MCEVERS: One of those Republicans who did come out against Trump this week, who, of course, was former Republican presidential nominee Mitt Romney. Let's hear a little bit of what he said.
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MITT ROMNEY: He inherited his business. He didn't create it. And whatever happened to Trump Airlines? How about Trump University? And then there's Trump Magazine and Trump Vodka and Trump Steaks and Trump Mortgage. A business genius he is not.
MCEVERS: So, you know, as you said, David, we're hearing all these Republicans coming out now and saying, you know - joining up in this sort of stop Trump movement. I guess the question is - is it too late?
BROOKS: Probably, but they should do it anyway.
BROOKS: You know, you got nothing to lose. And so I think this is the best line of attack. Previously, Republicans have attacked him for being things that his supporters actually liked, like being a change agent or politically incorrect. But the core of his character is extreme narcissism, and he's someone who betrays all his friends. If you support him, he only thinks about himself, so he ends up betraying you. And that was true of the people who have worked for him at Trump Mortgage. It's true of the people who gave him money for Trump University. And in an age of cynicism where people do feel betrayed, I do think this is the strongest line, and it's a true line. Whether it will have any effect at this late date and without every single Republican officeholder really echoing the chorus...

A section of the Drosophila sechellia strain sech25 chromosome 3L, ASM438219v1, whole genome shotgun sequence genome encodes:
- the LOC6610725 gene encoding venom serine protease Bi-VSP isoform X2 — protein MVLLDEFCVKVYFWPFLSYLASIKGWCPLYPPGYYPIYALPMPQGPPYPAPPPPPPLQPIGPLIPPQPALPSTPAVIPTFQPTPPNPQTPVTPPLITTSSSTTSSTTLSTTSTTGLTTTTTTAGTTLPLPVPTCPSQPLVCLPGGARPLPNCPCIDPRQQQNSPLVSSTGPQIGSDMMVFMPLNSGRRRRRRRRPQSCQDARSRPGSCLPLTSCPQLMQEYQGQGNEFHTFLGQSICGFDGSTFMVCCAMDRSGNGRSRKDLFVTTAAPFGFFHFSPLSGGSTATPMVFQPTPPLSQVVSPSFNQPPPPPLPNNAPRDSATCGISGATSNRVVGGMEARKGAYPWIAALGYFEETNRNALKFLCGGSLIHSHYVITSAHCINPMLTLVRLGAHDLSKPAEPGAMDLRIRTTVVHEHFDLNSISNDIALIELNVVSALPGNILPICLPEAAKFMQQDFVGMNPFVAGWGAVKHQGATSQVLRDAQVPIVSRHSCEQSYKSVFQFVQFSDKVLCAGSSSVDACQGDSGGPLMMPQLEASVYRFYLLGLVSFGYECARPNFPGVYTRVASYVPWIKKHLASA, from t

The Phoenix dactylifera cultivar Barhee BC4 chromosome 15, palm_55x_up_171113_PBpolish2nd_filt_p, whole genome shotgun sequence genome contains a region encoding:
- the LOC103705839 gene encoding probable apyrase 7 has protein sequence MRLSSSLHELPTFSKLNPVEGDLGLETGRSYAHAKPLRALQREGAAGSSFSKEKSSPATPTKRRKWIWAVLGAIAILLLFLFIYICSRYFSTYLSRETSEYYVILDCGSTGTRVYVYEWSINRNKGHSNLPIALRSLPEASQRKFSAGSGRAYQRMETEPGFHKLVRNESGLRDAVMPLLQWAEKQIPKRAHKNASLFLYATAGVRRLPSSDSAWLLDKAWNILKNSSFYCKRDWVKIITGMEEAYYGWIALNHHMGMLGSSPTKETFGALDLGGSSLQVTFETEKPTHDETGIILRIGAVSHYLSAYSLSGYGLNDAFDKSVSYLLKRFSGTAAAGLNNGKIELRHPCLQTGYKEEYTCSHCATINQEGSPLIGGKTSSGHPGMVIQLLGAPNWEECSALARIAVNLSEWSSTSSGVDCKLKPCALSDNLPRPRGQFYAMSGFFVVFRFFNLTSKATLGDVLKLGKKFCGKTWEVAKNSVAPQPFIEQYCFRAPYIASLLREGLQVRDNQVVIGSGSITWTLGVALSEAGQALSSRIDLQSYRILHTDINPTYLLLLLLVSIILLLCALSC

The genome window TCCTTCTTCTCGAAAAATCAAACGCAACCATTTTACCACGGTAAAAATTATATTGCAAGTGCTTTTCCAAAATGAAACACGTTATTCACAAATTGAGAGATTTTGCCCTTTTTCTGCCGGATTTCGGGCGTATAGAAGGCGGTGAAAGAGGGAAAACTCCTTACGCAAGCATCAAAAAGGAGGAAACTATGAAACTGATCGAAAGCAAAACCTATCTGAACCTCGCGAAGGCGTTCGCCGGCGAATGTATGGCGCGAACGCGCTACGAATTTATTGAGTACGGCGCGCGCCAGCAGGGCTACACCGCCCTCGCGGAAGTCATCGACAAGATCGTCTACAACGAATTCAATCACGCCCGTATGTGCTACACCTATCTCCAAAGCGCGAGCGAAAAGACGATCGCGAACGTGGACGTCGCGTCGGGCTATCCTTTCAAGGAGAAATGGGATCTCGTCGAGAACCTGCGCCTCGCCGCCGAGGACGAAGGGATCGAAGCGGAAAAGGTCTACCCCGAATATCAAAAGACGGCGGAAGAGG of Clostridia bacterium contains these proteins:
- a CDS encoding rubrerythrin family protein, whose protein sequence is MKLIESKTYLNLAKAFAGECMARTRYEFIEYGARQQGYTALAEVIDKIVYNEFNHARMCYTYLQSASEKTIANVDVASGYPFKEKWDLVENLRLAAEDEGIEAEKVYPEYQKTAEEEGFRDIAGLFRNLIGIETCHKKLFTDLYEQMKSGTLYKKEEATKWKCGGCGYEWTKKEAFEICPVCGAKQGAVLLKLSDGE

BROOKS: ...we'll see. But they've got to take their shot.
MCEVERS: One way folks are talking about taking that shot, of course, is a contested convention. You know, if Trump doesn't get the required 1,237 delegates that could happen. Of course, Republican Party chair Reince Priebus says there's an 85 to 90 percent chance that that won't happen, not a 100-percent chance. What do you think about that, E.J.?
DIONNE: I think there is a reasonable chance that it'll happen, but so much depends on what happens on March 15. In order to get to a contested convention, you have to have John Kasich winning the Ohio primary, and there are polls that have shown him behind Trump there. And Marco Rubio absolutely has to win the Florida primary. If Trump wins either of those, then it becomes hard to stop him. And if he wins both of those, it becomes almost impossible to stop him. But what that also shows is no one else can assemble a majority except for Trump, so that if those two fall away from Trump and then the other states start splitting, you could very well have the thing that political junkies have fantasized about for decades. But that is a real possibility this year.
MCEVERS: This contested convention...
DIONNE: Contested convention.